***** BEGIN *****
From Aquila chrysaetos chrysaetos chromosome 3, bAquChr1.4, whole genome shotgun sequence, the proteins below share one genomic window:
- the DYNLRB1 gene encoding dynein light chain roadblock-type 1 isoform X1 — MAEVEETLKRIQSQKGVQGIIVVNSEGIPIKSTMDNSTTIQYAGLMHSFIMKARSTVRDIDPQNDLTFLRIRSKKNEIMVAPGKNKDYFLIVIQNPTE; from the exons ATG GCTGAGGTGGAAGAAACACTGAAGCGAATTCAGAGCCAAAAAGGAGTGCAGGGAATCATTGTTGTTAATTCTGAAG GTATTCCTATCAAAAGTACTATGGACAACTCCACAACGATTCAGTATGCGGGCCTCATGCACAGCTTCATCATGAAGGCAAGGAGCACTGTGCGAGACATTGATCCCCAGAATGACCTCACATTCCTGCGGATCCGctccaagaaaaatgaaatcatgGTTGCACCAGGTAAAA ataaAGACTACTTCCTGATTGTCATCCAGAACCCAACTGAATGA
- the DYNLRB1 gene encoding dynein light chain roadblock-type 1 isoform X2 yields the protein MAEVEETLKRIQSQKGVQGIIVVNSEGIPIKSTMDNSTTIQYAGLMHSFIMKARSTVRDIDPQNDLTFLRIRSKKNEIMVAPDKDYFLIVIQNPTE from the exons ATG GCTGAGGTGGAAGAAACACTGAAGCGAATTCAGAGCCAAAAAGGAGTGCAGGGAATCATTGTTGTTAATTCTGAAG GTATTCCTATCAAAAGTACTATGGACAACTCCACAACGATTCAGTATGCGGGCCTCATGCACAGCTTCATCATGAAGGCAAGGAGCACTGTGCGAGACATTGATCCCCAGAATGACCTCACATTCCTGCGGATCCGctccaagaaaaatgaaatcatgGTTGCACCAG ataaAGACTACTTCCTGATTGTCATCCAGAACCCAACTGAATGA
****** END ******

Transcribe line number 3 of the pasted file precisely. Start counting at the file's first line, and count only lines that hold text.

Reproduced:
- the DYNLRB1 gene encoding dynein light chain roadblock-type 1 isoform X2 yields the protein MAEVEETLKRIQSQKGVQGIIVVNSEGIPIKSTMDNSTTIQYAGLMHSFIMKARSTVRDIDPQNDLTFLRIRSKKNEIMVAPDKDYFLIVIQNPTE from the exons ATG GCTGAGGTGGAAGAAACACTGAAGCGAATTCAGAGCCAAAAAGGAGTGCAGGGAATCATTGTTGTTAATTCTGAAG GTATTCCTATCAAAAGTACTATGGACAACTCCACAACGATTCAGTATGCGGGCCTCATGCACAGCTTCATCATGAAGGCAAGGAGCACTGTGCGAGACATTGATCCCCAGAATGACCTCACATTCCTGCGGATCCGctccaagaaaaatgaaatcatgGTTGCACCAG ataaAGACTACTTCCTGATTGTCATCCAGAACCCAACTGAATGA